The power input terminals P1 and P2 of the input stage 1 and the driving stage 3 are respectively able to be connected to the power supply 7 in the following manner. The power supply 7, such as a battery, has a negative terminal connected to ground and a positive terminal connected to the movable contact of the power switch 4. The positive terminal of the power supply 7 is further connected to a first stationary contact of the relay 5 the operation of which is controlled by an output signal of the timer circuit 6. The power switch 4 has a stationary contact which is contactable with the movable contact, where the stationary contact is connected to the power input terminal P1 of the input stage 1 and the input of the timer circuit 6. The relay 5 has a movable contact, a second stationary contact connected to the power input terminal P2 of the driving stage 3 and the above mentioned first stationary contact. The movable contact of the relay 5 is arranged to bridge the first and second stationary contacts upon presence of the output signal of the timer circuit 6. The relationship between the timer circuit 6 and the relay 5 is shown by a dotted line. Although a relay is used for selectively supplying electrical power to the driving stage 3, a switching circuit of another type, such as a semiconductor switch may be used therefor.

FIG. 2 illustrates a detailed circuit diagram of the timer circuit 6. The timer circuit 6 comprises first and second resistors 61 and 63, a capacitor 62, and a comparator 64. The input of the timer circuit 6, which is connected to the stationary contact of the power switch 4, is connected via the first resistor 61 to a noninverting input (+) of the comparator 64, while an inverting input (-) of the comparator 64 is connected to a suitable reference voltage source. The second resistor 63 and the capacitor 62 constitute a parallel circuit and this parallel circuit is interposed between the noninverting input (+) of the comparator 64 and ground. The output of the comparator 64 is connected to the winding (not shown) of the relay 5. The resistance of the first resistor 61 is considerably smaller than that of the second resistor 63.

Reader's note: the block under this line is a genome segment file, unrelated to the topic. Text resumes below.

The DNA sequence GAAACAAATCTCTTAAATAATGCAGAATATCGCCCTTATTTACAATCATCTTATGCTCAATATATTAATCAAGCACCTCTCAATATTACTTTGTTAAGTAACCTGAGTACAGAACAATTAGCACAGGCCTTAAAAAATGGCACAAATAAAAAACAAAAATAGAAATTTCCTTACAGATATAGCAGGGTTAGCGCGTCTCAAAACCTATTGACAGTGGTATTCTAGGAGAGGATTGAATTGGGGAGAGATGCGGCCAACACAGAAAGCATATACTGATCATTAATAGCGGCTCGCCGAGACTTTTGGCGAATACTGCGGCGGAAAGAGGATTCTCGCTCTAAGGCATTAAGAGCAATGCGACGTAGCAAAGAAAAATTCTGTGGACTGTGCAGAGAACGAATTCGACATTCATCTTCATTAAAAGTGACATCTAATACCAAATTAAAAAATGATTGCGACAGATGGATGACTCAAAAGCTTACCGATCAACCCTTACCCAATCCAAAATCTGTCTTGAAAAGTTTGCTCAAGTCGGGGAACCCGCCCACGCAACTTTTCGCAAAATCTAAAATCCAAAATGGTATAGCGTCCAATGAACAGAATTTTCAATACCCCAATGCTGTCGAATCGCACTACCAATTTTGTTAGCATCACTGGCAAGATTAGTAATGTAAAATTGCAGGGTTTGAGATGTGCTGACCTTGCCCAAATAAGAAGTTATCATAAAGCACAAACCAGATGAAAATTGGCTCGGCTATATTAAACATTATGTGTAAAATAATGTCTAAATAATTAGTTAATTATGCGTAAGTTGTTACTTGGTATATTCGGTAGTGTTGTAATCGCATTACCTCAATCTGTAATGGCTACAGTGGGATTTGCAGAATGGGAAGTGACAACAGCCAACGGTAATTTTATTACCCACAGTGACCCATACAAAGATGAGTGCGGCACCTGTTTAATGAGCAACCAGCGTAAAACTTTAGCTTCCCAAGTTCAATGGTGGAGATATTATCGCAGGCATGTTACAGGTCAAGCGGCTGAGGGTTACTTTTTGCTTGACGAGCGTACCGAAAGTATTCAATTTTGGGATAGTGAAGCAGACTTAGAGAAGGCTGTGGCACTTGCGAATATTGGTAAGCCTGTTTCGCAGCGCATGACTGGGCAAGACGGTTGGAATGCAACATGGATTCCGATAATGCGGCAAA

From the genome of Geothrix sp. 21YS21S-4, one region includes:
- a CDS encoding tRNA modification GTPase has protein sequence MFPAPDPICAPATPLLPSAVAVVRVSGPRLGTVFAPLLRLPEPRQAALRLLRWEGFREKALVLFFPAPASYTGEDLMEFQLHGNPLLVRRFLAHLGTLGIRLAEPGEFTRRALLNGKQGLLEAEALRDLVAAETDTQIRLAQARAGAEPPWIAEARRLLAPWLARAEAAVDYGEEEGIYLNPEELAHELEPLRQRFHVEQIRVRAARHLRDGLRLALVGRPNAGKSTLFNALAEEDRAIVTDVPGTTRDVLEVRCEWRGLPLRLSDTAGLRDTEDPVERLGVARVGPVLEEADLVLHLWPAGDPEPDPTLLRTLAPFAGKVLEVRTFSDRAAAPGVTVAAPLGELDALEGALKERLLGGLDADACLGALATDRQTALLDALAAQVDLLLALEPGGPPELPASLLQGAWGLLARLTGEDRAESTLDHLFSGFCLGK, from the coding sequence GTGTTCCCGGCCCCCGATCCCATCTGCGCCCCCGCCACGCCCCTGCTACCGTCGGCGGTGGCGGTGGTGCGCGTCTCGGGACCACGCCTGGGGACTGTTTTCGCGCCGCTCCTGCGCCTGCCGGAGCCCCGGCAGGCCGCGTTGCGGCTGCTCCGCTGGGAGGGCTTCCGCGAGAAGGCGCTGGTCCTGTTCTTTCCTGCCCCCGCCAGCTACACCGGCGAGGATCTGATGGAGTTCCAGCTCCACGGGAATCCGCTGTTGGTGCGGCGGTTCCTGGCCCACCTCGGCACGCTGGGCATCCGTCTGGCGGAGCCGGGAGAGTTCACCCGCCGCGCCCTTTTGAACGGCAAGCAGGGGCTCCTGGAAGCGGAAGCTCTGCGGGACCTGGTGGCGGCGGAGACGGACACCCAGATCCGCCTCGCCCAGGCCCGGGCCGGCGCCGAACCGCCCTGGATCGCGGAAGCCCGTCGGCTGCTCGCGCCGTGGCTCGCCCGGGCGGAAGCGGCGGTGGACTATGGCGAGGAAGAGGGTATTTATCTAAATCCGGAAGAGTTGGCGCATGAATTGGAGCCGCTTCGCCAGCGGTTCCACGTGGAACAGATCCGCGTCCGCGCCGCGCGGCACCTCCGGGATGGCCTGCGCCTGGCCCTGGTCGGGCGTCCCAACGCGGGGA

Now the operation of the driving circuit of FIG. 1 will be described with reference to a time chart of FIG. 3. Let us assume that the power switch 4 is turned on so that electrical power from the power supply 7 is applied via the power switch 4 and the power input terminal P1 of the input stage 1 to the F/V converter 12 for energizing the same. The voltages at the power input terminals P1 and P2 are respectively referenced by X and Y, while the voltage at the noninverting input (+) of the comparator 64 and the voltage at the output terminal of the time-constant circuit 2 are respectively referenced by Z and 2a in FIG. 1, FIG. 2 and FIG. 3. As shown by the first waveform in the time chart, the voltage at the power input terminal P1 rises to the voltage Vc of the power supply 7 at time t0 and falls to zero at time t2 since the power switch 4 is turned on and turned off at time t0 and time t2 respectively.

The voltage Vc transmitted through the power switch 4 is applied to the capacitor 62 via the resistor 61 both included in the timer circuit 6 (FIG. 2). The capacitor 62 is rapidly charged so that the voltage across the capacitor 62 increases exponentially as illustrated by the waveform of the voltage Z. The reference voltage applied to the inverting input (-) of the comparator is somewhat lower than the voltage Vc of the power supply 7 so that the comparator 64 produces an output signal at time t1. In other words, the comparator 64 delivers its output signal when the voltage at the noninverting input (+) exceeds the reference voltage which is predetermined. Upon presence of the output signal of the timer circuit 6, i.e. the output signal of the comparator 64, the winding of the relay 5 is energized so that the movable contact of the relay 5 electrically connects the stationary contacts thereof supplying the driving stage 3 with electrical power from the power supply 7 from time t1 as illustrated by the waveform of the voltage Y.